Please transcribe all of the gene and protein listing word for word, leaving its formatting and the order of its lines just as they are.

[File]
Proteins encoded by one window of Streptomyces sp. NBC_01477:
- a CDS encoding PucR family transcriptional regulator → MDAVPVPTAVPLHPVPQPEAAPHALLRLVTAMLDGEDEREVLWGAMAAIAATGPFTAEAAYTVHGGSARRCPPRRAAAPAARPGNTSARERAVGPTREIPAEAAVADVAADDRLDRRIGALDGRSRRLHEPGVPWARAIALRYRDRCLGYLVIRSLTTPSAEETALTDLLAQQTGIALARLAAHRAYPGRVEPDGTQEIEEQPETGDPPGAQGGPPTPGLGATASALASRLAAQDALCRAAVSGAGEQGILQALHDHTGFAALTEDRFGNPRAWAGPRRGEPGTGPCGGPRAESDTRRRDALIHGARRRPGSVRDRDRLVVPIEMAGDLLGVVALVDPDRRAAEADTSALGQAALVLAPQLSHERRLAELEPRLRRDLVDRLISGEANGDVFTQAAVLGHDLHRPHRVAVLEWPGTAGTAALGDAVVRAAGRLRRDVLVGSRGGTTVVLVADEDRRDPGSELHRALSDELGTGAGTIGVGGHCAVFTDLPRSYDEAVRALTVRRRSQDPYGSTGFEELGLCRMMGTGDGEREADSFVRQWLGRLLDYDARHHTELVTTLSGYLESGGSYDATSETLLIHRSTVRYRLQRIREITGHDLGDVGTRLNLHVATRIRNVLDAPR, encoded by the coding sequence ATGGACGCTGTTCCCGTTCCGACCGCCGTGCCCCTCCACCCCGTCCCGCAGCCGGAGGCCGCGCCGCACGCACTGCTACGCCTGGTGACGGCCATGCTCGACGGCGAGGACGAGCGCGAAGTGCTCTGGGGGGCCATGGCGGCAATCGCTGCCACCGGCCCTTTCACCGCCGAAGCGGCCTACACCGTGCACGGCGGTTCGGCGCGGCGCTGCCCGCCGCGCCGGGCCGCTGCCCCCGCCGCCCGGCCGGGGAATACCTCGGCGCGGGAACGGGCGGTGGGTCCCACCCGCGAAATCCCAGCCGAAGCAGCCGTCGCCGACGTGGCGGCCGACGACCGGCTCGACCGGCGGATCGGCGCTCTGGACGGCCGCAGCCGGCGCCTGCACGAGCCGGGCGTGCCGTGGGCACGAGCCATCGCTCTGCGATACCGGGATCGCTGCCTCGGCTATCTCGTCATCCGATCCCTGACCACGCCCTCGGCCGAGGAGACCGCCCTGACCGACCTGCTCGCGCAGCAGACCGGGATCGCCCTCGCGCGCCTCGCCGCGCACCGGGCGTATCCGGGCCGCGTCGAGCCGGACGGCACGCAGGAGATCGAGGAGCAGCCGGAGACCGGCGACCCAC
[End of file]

Proteins encoded by one window of Streptomyces sp. NBC_01477:
- a CDS encoding PucR family transcriptional regulator → MDAVPVPTAVPLHPVPQPEAAPHALLRLVTAMLDGEDEREVLWGAMAAIAATGPFTAEAAYTVHGGSARRCPPRRAAAPAARPGNTSARERAVGPTREIPAEAAVADVAADDRLDRRIGALDGRSRRLHEPGVPWARAIALRYRDRCLGYLVIRSLTTPSAEETALTDLLAQQTGIALARLAAHRAYPGRVEPDGTQEIEEQPETGDPPGAQGGPPTPGLGATASALASRLAAQDALCRAAVSGAGEQGILQALHDHTGFAALTEDRFGNPRAWAGPRRGEPGTGPCGGPRAESDTRRRDALIHGARRRPGSVRDRDRLVVPIEMAGDLLGVVALVDPDRRAAEADTSALGQAALVLAPQLSHERRLAELEPRLRRDLVDRLISGEANGDVFTQAAVLGHDLHRPHRVAVLEWPGTAGTAALGDAVVRAAGRLRRDVLVGSRGGTTVVLVADEDRRDPGSELHRALSDELGTGAGTIGVGGHCAVFTDLPRSYDEAVRALTVRRRSQDPYGSTGFEELGLCRMMGTGDGEREADSFVRQWLGRLLDYDARHHTELVTTLSGYLESGGSYDATSETLLIHRSTVRYRLQRIREITGHDLGDVGTRLNLHVATRIRNVLDAPR, encoded by the coding sequence ATGGACGCTGTTCCCGTTCCGACCGCCGTGCCCCTCCACCCCGTCCCGCAGCCGGAGGCCGCGCCGCACGCACTGCTACGCCTGGTGACGGCCATGCTCGACGGCGAGGACGAGCGCGAAGTGCTCTGGGGGGCCATGGCGGCAATCGCTGCCACCGGCCCTTTCACCGCCGAAGCGGCCTACACCGTGCACGGCGGTTCGGCGCGGCGCTGCCCGCCGCGCCGGGCCGCTGCCCCCGCCGCCCGGCCGGGGAATACCTCGGCGCGGGAACGGGCGGTGGGTCCCACCCGCGAAATCCCAGCCGAAGCAGCCGTCGCCGACGTGGCGGCCGACGACCGGCTCGACCGGCGGATCGGCGCTCTGGACGGCCGCAGCCGGCGCCTGCACGAGCCGGGCGTGCCGTGGGCACGAGCCATCGCTCTGCGATACCGGGATCGCTGCCTCGGCTATCTCGTCATCCGATCCCTGACCACGCCCTCGGCCGAGGAGACCGCCCTGACCGACCTGCTCGCGCAGCAGACCGGGATCGCCCTCGCGCGCCTCGCCGCGCACCGGGCGTATCCGGGCCGCGTCGAGCCGGACGGCACGCAGGAGATCGAGGAGCAGCCGGAGACCGGCGACCCAC